Welcoming Christian - part two

Here’s the second part and second day for Christian, spent with original Stopgap artist Dan Watson, exploring and getting to grips with ‘letting go’…

The second day with Dan also proved to provide much food for thought!

I really believe that just having a dance (or doodle in this case) is very much underrated! Just moving and enjoying a dance to warm up the body without pressure is, for me, one of the best parts of my day. It's the perfect preparation to get into a creative and responsive mood. I felt more than ready for the day ahead.

Becoming seaweed was a very interesting task for me but also a bug bear of mine. Being true to the impetus from my partner proved difficult. Gauging how far the movement goes before the energy dissipates is always debatable but then thinking back to the day before, letting go of these inhibitors is the key to avoiding overthinking which I got the hang of...eventually. Ironically, as the task became more complex I actually found it easier to engage with it. Bringing theatricality or reaching a certain state into the task allowed me to respond in such a way that I could invest in the  moment between each impulse. Though the speed of which each impulse came influenced the state I reached. I actually thought less than I thought I would in this task.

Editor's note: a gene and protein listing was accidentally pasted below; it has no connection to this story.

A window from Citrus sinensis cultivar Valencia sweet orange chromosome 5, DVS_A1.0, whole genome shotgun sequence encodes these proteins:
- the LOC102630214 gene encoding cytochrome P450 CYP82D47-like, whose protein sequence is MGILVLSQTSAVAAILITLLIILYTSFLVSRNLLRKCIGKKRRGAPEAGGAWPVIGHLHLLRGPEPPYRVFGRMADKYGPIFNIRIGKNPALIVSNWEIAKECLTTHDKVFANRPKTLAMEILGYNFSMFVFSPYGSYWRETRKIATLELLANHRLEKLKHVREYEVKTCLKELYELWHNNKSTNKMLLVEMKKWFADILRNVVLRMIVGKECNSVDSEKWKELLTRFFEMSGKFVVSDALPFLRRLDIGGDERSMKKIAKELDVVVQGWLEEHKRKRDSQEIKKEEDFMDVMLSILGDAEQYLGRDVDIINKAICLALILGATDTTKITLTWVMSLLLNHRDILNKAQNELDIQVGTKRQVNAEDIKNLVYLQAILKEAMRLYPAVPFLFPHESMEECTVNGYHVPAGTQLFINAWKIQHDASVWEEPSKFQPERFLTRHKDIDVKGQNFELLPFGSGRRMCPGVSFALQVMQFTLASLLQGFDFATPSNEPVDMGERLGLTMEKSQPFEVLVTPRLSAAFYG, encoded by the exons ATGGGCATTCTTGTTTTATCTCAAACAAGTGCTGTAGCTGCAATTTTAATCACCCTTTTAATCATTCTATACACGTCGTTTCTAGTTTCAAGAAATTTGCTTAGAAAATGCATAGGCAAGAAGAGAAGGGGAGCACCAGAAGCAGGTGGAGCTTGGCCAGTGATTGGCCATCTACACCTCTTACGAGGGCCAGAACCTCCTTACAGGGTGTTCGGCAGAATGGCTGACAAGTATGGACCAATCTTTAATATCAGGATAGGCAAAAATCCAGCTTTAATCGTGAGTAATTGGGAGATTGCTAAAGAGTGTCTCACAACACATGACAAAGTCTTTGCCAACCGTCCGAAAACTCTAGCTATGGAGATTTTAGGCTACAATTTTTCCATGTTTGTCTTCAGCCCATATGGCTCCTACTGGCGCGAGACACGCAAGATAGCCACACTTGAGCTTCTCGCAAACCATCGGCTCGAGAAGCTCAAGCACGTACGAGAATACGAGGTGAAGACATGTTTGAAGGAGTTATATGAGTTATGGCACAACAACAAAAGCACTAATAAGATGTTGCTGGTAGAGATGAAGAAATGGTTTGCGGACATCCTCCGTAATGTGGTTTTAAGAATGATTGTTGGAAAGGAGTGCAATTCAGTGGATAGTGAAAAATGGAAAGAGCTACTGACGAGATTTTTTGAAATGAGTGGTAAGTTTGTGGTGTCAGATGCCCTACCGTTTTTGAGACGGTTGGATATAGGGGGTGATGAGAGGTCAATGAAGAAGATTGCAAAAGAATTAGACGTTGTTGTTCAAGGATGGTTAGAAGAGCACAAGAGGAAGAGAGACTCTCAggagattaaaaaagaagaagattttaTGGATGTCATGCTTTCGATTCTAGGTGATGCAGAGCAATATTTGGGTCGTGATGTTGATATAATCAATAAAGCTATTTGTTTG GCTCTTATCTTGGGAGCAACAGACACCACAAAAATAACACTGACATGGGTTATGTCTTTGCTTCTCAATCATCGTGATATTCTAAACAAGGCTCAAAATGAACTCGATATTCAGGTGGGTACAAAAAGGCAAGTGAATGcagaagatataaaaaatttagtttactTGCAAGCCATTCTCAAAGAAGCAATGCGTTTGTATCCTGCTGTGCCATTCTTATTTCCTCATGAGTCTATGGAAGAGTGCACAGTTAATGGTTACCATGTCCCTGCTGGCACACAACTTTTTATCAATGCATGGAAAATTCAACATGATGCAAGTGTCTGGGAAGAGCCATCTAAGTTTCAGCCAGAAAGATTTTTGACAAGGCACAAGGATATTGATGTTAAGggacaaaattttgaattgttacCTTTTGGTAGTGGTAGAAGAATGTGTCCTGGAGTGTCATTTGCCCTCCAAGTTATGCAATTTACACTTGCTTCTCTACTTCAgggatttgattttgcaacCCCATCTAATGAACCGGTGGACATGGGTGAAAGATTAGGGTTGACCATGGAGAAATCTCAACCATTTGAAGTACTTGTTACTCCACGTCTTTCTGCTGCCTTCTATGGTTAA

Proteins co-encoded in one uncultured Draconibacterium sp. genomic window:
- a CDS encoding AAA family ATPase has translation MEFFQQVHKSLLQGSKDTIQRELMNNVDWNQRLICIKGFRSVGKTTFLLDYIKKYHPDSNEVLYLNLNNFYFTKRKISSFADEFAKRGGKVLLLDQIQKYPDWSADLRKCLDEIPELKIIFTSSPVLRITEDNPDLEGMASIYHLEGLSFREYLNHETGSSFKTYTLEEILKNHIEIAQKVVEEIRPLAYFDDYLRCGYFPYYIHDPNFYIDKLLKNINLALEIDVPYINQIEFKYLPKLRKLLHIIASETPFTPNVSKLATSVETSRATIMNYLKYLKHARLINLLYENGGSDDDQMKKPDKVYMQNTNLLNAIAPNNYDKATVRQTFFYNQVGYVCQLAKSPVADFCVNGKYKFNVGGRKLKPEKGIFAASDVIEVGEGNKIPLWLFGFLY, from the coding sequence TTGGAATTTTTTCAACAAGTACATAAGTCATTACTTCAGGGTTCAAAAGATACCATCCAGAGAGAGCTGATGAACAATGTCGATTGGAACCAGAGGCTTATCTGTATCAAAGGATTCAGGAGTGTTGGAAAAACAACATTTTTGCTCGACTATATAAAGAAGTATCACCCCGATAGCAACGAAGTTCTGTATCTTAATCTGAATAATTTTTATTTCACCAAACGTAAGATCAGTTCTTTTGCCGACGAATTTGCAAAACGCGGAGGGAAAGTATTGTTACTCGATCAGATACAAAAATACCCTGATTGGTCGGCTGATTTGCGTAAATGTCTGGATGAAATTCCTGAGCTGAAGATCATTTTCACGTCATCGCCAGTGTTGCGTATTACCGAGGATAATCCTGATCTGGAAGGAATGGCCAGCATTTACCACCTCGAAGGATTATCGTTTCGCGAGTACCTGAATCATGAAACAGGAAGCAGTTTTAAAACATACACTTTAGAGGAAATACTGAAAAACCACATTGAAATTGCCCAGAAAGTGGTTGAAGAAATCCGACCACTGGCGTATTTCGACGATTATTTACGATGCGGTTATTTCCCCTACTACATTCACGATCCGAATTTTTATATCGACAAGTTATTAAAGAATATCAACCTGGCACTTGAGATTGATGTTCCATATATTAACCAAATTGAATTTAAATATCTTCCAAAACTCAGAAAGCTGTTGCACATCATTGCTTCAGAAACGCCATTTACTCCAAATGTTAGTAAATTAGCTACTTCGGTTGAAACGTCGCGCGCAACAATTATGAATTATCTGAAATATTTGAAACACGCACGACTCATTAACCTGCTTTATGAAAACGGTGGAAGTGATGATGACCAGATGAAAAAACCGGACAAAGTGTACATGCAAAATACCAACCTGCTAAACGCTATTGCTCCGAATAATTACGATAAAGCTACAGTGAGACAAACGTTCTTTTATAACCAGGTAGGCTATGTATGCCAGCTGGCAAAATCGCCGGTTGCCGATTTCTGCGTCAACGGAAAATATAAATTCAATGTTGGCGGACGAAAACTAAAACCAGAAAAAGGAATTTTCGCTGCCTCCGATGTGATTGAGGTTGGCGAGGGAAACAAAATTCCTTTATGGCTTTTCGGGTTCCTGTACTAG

Sometimes, I feel that the broad task of make a duet using all we have explored over the past few days can be tricky. I never normally know where to start until I actually start moving with my partner. More evidence that just having a go can be the best way to make a start!

After making the material, bringing disruptions into the phrase proved a challenging yet fulfilling experience. Through our partners saying 'No, you should do this then turn 3 times and put your foot behind your head', it makes you think fast and go with it rather than giving an excessive time to think. Following this, continuing the phrase as it should be from the new diversion caused a few head scratches but again, 'just doing' proved useful! What became very relevant from this task was the fact that it isn't necessary to become so precious about the material you create. When it is made, it becomes the phrase that can be mounded rather than 'this is what it is and it should never change'. It prompts such an in depth exploration to not draw a line under material just as it is made but to actually take it the furthest you can.

Overall, I've had a brilliant, eye opening and brain boggling first week with Stopgap, one of many, many more, I am sure!

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